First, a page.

Seventy-four years ago, on July 15, 1946, at 12 noon, President Harry Truman reviewed the 442nd Regimental Combat Team at the Ellipse of the White House, following its march down Constitution Avenue, and decorated its colors with its seventh Presidential Unit Citation.
The Japanese American Veterans Association (JAVA) commemorated the 1946 ceremony on July 15, at 12 noon, by laying a wreath at the Price of Freedom Wall, National World War II Memorial, in Washington, D.C. in honor of the Nisei soldiers who served in World War II.
The review by President Truman was a historic event because the 442nd Regimental Combat Team was a segregated, all Japanese American combat unit, except for its officers. Over its short history, the 442nd created a combat record that is unmatched.
The 442nd was activated in 1943, while 120,000 persons of Japanese ancestry were imprisoned in War Relocation Authority (WRA) camps. Volunteers from these camps and Japanese Americans from Hawaii answered the call to form the 442nd RCT in 1943.
For those who joined the 442nd while imprisoned in the WRA camps, the 442nd was their opportunity to fight prejudice at home. The federal government’s harsh treatment and overt prejudice against them would not diminish their belief in the American dream that brought their immigrant parents to this country.
President Truman praised the Nisei soldiers by stating: “You fought not only the enemy, but you fought prejudice –and you have won. Keep up that fight, and we will continue to win – to make this great republic stand for just what the Constitution says it stands for: the welfare of all the people all the time.”
In his opening remarks at the Ceremonial Plaza, JAVA President Gerald Yamada said, “In his salute, President Truman honored the 442nd RCT’s valor in fighting America’s enemies abroad. More importantly, he congratulated them on winning their fight against prejudice at home.
“In doing so, President Truman affirmed that the soldiers standing before him were loyal Americans, thereby removing the stigma of being treated as ‘non-aliens,’
“He affirmed that their decision — to put country first — was the way to win the fight against prejudice.
“And he affirmed that they were entitled to share in America’s opportunities and to receive equal treatment under the Constitution.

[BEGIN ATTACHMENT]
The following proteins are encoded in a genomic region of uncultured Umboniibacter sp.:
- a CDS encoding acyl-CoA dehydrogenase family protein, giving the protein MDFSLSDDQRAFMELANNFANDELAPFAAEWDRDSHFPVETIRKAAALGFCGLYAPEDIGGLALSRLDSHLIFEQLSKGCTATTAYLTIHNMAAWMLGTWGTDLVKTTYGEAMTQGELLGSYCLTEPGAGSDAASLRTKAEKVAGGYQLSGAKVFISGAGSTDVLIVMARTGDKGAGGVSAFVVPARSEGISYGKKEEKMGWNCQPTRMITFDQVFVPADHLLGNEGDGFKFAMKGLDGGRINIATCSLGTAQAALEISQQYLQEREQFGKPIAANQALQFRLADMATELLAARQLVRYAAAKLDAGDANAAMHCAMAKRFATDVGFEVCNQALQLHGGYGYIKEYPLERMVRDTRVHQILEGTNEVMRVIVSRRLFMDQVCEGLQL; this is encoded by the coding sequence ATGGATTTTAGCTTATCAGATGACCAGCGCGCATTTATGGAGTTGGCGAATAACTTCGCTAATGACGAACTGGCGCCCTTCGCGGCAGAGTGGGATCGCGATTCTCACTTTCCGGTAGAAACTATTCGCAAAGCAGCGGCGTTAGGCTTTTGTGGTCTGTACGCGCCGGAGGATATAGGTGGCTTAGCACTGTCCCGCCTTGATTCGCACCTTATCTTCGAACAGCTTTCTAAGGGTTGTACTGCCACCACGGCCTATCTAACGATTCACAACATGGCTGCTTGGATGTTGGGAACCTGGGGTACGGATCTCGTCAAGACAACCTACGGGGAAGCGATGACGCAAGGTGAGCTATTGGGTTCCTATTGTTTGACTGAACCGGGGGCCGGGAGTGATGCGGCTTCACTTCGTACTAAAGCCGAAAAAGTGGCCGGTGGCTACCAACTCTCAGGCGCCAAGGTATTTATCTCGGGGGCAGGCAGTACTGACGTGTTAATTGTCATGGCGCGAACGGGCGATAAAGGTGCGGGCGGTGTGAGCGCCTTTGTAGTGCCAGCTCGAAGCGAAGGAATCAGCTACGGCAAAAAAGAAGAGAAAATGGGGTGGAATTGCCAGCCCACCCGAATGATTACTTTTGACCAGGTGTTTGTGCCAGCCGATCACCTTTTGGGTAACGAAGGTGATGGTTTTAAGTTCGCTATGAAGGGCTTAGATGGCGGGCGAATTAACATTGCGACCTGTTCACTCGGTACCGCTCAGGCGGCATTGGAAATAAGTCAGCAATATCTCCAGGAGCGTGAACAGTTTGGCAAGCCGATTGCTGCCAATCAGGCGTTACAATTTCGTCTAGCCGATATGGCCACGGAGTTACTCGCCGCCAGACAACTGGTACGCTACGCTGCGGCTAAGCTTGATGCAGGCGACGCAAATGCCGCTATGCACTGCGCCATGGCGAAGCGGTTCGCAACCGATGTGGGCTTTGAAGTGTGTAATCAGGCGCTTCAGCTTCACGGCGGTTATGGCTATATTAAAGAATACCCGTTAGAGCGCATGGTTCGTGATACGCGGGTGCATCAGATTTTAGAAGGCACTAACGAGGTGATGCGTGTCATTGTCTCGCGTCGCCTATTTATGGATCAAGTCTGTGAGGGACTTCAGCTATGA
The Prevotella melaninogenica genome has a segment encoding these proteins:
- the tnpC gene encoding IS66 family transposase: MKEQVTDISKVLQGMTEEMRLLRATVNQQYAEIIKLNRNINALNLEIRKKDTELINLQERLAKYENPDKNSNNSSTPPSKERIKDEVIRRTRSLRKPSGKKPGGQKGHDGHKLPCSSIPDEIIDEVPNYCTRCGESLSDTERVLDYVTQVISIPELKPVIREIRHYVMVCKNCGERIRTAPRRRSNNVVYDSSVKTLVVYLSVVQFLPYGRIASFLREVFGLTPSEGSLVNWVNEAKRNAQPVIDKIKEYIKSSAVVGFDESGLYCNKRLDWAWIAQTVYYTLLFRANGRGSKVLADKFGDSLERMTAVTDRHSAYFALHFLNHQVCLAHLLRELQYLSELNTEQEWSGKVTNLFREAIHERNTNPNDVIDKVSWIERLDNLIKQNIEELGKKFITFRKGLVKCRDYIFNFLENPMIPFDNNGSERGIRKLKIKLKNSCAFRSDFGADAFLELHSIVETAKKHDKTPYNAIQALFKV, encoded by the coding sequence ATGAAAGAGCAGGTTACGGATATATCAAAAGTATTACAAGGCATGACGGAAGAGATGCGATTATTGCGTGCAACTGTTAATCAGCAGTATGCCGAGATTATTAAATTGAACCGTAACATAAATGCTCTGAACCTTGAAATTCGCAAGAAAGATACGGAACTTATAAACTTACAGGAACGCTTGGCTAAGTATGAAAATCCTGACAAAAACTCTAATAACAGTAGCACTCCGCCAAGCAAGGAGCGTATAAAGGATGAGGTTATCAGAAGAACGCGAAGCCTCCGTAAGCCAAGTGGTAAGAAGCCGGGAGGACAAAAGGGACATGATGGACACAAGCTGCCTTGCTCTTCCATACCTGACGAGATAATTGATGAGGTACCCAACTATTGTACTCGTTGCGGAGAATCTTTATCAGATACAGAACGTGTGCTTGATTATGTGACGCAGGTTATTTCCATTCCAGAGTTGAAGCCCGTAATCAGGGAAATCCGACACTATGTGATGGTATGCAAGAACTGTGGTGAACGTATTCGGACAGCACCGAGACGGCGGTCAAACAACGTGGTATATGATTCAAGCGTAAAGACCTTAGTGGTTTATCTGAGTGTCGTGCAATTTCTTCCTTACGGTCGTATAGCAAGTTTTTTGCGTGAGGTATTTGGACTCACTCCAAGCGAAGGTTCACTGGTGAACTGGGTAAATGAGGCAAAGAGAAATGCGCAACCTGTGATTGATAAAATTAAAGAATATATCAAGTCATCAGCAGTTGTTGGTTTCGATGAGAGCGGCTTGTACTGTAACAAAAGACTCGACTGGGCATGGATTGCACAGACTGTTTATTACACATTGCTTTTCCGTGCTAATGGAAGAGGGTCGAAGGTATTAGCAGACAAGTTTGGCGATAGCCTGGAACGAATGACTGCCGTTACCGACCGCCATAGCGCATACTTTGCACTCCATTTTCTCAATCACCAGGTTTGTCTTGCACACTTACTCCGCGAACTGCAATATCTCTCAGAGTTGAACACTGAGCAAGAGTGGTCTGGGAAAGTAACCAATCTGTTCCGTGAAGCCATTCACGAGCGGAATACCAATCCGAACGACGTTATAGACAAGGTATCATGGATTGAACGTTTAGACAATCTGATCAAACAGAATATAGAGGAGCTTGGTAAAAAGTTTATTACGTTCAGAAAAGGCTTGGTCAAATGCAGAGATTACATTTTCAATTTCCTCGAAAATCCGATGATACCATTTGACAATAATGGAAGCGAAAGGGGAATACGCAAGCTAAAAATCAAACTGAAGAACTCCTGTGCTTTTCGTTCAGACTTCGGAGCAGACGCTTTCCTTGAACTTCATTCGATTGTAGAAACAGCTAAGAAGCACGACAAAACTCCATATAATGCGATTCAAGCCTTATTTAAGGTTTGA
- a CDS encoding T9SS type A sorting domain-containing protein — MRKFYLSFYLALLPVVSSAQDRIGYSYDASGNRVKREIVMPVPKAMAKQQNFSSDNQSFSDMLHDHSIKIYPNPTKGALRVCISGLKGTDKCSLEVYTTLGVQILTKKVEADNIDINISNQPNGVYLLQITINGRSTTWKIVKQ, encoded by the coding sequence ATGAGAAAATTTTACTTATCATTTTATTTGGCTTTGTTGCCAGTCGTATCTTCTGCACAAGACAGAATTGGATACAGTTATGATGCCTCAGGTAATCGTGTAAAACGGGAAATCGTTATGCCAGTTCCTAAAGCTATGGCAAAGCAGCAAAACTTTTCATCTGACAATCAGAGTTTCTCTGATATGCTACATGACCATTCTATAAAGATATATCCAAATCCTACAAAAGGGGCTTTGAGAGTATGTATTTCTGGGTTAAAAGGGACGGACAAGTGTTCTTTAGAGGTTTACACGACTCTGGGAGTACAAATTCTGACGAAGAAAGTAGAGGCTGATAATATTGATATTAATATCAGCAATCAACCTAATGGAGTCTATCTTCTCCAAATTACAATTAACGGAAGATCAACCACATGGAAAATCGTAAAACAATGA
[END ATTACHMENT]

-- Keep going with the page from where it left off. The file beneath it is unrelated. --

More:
“President Truman’s salute was the critical turning point for Japanese Americans. It marks the decisive point that Japanese Americans, by keeping their faith in America, started winning the war against prejudice. This is why we call today – July 15 — the Day of Affirmation.”
The legacy embodied in President Truman’s salute was credited by Yamada to not only the 442nd RCT but also to:
• The 100th Infantry Battalion from Hawaii, which was activated in 1942 and fought in Italy for nine months, creating its own exemplary combat record, before being attached to the 442nd RCT in 1944.
• The Military Intelligence Service, which provided linguistic support to American and Allied forces in the Pacific war zone.
• The1399th Engineering Construction Battalion, which served in Hawaii to rebuild Pearl Harbor and completed 54 construction projects that were critical to the defense of the Islands against further Japanese invasion.
Yamada also included the Japanese American women who volunteered to serve in the U.S. military as a part of the legacy.
He concluded by saying, “They all helped to forge the legacy from which Japanese Americans started to benefit and will continue to benefit in the future,” and he called “on all Americans to embrace their legacy — by keeping faith in America’s values and its future — especially in the most difficult of times, as did the Nisei soldiers.”
Following the opening remarks, LTC Brett Egusa (USAR) carried the wreath with a ribbon inscribed with “In Honor of the World War II Nisei Soldiers” from the Ceremonial Plaza to the Price of Freedom Wall. Each gold star on the Freedom Wall represents 100 U.S. soldiers killed in action during World War II. Eight of these stars are dedicated to the almost 800 Japanese Americans who were killed in action and the over 30 officers who served in the 442nd RCT and who were killed in action.
Catherine Luette, daughter of Maj. Orville Shirey, who served with the 442nd RCT, and Turner Kobayashi, son of Key Kobayashi, who served with the Military Intelligence Service, accompanied the wreath.
When the wreath was set in place, each of the wreath bearers touched the wreath before taking their place facing the Freedom Wall. Everyone was asked to face the Freedom Wall, bow their heads, and observe a moment of silence. The moment of silence ended when Yamada stated: “For those who served, thank you for your service.”
The sounding of “Taps” by a U.S. Army bugler followed, which concluded the Day of Affirmation program.
In support of the Day of Affirmation, the Veterans Memorial Court Alliance held a floral tribute three hours later on the same day at the Japanese American War Memorial Court in Los Angeles at 12 noon (Pacific Coast time). Interested persons can watch the JAVA ceremony by going to the JAVA website at JAVA-US.org and clicking on the Day of Affirmation webpage.